French Concours & 科举 (Chinese Imperial Exams)

French Concours (Entrance Exams for Grandes Écoles) was influenced by Chinese Imperial Exams (科举\ko-gu in ancient Chinese, today in Hokkien dialect) from 7th century (隋朝) till 1910 (清末).  The French Jesuits priests (天主教耶稣教会) in China during the 16th -18th centuries ‘imported’ them to France, and Napoléon adopted it for the newly established Grande École Concours (Entrance Exams), namely, “École Polytechnique” (a.k.a. X).

The “Bachelier” (or Baccalauréat from Latin-Arabic origin) is the Xiu-cai (秀才), only with this qualification can a person teach school kids.

With Licencié (Ju-ren 举人) a qualification to teach higher education.

Concours was admired in France as meritocratic and fair social system for poor peasants’ children to climb up the upper social strata — ” Just study hard to be the top Concours students”! As the old Chinese saying: “十年寒窗无人问, 一举成名天下知” (Unknown as a poor student in 10 years, overnight fame in whole China once top in Concours). Today,  even in France, the top Concours student in École Polytechnique has the honor to carry the Ensign (flag) and be the first person  to march-past at Champs-Elysées in the National Day Parade.

Concours has its drawback which, albeit having produced top scholars and mandarins, also created a different class of elites to oppress the people. It is blamed for rapidly bringing down the Chinese Civilization post-Industrial Age in the last 200 years. 5 years before the 1911 Revolution, the 2nd last Emperor (光绪) abolished the 1,300- year-old Concours but was too late. Chinese people overthrew the young boy Emperor Puyi (溥仪) to become a Republic from 1911.

A strange phenomenon in the1,300-year Concours in which only few of the thousands top scorers — especially the top 3 : 状元, 榜眼, 探花 e.g. (唐)王维, (北宋)苏东坡, 奸相(南宋)秦桧,贪污内阁首輔(明)严嵩… — left their names known in history, while those who failed the Concours were ‘eternally’ famous in Literatures (the top poets LiBai 李白 and DuFu 杜甫), Great writers (吴承恩, 曹雪芹, 蒲松龄, 罗贯中, 施耐庵), Medicine (《本草綱目》李时珍, 发明”银翹散”的吳鞠通), Taipeng Revolution leader (洪秀全)….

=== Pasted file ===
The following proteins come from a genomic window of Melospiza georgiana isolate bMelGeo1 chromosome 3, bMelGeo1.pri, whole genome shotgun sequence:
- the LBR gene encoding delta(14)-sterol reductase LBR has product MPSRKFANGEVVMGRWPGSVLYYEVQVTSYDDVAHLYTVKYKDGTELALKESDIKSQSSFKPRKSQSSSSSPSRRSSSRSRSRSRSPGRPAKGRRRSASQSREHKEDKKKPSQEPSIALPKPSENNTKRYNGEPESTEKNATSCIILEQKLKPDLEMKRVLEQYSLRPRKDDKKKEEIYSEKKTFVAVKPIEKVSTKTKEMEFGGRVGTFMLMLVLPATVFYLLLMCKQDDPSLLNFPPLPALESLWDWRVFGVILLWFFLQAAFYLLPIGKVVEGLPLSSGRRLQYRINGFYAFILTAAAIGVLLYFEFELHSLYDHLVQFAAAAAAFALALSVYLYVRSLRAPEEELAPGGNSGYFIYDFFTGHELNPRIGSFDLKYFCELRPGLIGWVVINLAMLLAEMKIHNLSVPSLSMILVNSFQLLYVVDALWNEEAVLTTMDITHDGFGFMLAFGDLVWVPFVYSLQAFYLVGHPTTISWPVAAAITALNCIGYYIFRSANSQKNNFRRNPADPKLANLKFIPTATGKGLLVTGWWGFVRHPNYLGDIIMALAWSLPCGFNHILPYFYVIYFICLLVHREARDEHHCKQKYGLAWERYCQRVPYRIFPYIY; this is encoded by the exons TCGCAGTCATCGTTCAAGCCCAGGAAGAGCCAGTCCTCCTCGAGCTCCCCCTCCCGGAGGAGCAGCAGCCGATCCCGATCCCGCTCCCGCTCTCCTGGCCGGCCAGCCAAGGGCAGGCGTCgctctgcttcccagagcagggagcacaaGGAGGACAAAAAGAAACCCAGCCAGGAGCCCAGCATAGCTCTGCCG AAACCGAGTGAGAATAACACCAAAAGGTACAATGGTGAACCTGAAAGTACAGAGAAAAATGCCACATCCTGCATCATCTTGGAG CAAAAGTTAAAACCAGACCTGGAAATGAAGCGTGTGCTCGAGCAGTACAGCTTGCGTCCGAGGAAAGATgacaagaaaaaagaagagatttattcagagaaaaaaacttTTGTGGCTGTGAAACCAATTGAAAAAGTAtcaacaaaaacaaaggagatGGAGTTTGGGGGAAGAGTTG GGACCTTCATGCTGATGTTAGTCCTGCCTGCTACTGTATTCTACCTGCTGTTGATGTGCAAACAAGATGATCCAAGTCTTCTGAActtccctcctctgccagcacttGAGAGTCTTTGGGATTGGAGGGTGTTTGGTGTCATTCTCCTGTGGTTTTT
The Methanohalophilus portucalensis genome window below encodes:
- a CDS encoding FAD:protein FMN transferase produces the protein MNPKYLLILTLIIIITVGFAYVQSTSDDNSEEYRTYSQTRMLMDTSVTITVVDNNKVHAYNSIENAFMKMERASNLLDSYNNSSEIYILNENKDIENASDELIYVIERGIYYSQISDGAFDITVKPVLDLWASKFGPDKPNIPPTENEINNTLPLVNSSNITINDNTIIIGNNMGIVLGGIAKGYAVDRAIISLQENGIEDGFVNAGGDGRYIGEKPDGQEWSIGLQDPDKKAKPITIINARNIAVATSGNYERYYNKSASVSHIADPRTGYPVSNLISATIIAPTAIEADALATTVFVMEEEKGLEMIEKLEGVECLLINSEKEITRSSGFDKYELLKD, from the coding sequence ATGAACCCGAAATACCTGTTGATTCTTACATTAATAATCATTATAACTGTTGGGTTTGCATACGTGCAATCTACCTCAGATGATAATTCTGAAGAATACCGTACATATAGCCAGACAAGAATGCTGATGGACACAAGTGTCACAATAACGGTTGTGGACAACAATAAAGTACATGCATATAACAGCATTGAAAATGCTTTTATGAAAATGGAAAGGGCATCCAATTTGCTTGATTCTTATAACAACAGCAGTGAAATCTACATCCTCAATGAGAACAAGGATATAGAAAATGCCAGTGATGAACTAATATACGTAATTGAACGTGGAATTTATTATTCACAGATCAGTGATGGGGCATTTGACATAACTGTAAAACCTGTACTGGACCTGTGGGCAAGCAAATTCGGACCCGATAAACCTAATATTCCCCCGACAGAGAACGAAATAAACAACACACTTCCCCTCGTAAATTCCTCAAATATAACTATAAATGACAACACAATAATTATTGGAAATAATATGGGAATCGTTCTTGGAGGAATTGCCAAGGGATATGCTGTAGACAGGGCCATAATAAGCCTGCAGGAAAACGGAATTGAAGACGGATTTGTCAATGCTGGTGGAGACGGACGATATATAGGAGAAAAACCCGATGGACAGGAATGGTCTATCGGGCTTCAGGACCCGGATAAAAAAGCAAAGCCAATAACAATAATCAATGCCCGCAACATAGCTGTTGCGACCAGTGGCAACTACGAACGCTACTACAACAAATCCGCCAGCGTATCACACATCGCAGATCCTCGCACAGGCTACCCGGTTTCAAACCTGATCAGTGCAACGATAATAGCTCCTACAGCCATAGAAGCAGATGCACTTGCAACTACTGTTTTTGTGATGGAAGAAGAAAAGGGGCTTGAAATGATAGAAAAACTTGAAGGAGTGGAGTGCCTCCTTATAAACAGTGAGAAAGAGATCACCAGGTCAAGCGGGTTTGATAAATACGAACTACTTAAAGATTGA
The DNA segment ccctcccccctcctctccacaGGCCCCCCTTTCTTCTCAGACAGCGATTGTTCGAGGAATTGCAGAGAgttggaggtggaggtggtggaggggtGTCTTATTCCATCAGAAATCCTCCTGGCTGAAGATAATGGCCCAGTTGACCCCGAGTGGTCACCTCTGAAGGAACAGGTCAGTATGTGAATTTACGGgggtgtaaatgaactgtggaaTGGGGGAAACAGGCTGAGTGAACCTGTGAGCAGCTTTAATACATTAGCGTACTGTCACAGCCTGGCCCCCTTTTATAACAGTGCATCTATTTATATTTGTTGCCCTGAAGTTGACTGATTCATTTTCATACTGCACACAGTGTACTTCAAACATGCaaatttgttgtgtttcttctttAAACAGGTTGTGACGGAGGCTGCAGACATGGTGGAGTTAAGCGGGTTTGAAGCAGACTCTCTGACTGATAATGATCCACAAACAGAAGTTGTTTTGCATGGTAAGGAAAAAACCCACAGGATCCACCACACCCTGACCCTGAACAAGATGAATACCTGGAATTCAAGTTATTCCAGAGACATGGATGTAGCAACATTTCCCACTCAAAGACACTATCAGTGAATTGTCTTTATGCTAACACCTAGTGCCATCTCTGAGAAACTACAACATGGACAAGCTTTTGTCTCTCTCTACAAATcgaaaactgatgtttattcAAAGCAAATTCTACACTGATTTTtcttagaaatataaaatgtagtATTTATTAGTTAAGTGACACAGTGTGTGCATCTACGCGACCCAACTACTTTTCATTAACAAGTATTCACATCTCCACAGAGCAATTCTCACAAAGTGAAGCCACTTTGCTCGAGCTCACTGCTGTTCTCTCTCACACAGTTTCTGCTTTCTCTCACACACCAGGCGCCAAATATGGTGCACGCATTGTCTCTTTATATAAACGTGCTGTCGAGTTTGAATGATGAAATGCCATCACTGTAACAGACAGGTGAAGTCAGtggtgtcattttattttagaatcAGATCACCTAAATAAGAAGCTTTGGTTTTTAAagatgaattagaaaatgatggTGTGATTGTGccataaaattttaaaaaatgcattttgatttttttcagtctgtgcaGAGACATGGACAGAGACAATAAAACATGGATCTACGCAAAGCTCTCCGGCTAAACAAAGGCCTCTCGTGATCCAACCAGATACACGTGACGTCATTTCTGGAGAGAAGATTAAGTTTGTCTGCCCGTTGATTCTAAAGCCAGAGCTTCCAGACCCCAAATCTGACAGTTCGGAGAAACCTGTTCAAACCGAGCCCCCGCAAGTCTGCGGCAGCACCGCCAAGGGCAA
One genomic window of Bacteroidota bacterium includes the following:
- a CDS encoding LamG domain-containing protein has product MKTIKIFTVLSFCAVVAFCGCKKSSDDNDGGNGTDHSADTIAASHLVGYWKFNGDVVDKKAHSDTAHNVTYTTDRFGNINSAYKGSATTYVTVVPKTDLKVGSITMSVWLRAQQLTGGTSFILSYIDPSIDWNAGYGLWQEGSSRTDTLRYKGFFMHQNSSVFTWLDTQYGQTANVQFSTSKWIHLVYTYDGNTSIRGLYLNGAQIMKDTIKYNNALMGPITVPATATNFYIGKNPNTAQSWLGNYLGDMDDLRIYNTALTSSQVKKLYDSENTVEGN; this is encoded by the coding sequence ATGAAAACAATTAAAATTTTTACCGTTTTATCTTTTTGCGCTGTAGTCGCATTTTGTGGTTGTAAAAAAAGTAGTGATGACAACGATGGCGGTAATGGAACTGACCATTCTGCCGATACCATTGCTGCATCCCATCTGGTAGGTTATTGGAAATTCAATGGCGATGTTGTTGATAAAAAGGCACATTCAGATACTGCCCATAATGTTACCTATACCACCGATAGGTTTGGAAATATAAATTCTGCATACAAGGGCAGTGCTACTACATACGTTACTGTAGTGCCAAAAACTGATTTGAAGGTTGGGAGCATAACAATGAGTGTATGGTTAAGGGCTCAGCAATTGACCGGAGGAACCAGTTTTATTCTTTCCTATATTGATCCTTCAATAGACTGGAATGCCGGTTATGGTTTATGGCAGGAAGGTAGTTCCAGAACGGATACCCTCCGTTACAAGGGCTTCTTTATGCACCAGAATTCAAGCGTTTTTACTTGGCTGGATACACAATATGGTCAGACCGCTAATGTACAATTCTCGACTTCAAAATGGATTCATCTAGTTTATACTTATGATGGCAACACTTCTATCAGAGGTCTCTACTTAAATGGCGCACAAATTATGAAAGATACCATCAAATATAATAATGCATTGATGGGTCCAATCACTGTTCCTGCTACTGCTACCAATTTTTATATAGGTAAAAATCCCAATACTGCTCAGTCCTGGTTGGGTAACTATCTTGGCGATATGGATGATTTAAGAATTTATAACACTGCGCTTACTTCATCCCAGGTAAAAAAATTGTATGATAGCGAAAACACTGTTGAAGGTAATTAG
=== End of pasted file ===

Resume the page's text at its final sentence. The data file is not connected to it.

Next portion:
Same for France, not many top Concours students in X are as famous in history (except Henri Poincaré) as Evariste Galois who failed tragically in 2 consecutive years.

The French “grandiose ” in Science – led by Pascal, Fermat, Descartes, Fourier, Laplace, Galois, etc. — has been declining after the 19th century, relative to the USA and UK,  the Concours system could be the “culprit” to blame, because it has produced  a new class of French “Mandarins”  who lead France now in both private and government sectors. This Concours system opens door to the rich and their children, for the key to the door lies in the Prépas (Classes Préparatoires, 2-year post-high school preparatory classes for grandes écoles like X), where the best Prépas are mostly in Paris and big cities (Lyon, Toulouse…), admit only the top Baccalauréat (A-level) students. It is impossible for poor provinces to have good Prépas, let alone compete in Concours for the grandes écoles. The new elites are not necessary the best French talents, but are the privilegés of the Concours system who are now made leaders of the country.

Note: Similar education & social problem in Japan, the new Japanese ‘mandarins’ produced by the competitive University Entrance Exams (Todai 东大) are responsible for the Japanese post-Bubble depression for 3 decades till now.

These ‘Mandarins’ (官僚) of the past and modern days (Chinese, French, Korean “Yangban 양반 両班 “, Japanese) are made of the same ‘mould’ who think likewise in problem solving, protect their priviledged social class for themselves and their children, form a ‘club mafia’ to recruit and promote within their alumni, all at the expense of meritocracy and well-being of the corporations or government agencies. The victim organisation would not take long to rot at the roots, it is a matter of time to collapse by a sudden storm overnight — as seen by the demise of the Chinese Qing dynasty, the Korean Joseon dynasty (朝鲜李氏王朝), and the malaise of present French and Japanese economies.